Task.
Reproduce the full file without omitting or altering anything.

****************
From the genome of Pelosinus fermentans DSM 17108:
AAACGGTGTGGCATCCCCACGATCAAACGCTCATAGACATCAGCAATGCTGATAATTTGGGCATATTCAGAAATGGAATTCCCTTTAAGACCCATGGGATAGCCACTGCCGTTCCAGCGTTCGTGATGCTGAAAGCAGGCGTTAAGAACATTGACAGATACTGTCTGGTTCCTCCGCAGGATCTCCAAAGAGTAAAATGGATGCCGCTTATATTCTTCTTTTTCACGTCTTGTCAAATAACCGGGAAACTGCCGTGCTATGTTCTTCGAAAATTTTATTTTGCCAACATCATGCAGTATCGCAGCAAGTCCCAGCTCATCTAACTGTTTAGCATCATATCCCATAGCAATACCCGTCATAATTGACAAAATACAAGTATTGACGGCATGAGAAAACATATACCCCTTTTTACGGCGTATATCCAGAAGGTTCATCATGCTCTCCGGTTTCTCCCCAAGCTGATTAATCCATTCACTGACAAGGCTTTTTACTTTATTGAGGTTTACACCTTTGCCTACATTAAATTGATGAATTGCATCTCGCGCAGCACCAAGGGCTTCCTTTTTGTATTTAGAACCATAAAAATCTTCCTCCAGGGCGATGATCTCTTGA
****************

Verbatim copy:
From the genome of Pelosinus fermentans DSM 17108:
AAACGGTGTGGCATCCCCACGATCAAACGCTCATAGACATCAGCAATGCTGATAATTTGGGCATATTCAGAAATGGAATTCCCTTTAAGACCCATGGGATAGCCACTGCCGTTCCAGCGTTCGTGATGCTGAAAGCAGGCGTTAAGAACATTGACAGATACTGTCTGGTTCCTCCGCAGGATCTCCAAAGAGTAAAATGGATGCCGCTTATATTCTTCTTTTTCACGTCTTGTCAAATAACCGGGAAACTGCCGTGCTATGTTCTTCGAAAATTTTATTTTGCCAACATCATGCAGTATCGCAGCAAGTCCCAGCTCATCTAACTGTTTAGCATCATATCCCATAGCAATACCCGTCATAATTGACAAAATACAAGTATTGACGGCATGAGAAAACATATACCCCTTTTTACGGCGTATATCCAGAAGGTTCATCATGCTCTCCGGTTTCTCCCCAAGCTGATTAATCCATTCACTGACAAGGCTTTTTACTTTATTGAGGTTTACACCTTTGCCTACATTAAATTGATGAATTGCATCTCGCGCAGCACCAAGGGCTTCCTTTTTGTATTTAGAACCATAAAAATCTTCCTCCAGGGCGATGATCTCTTGA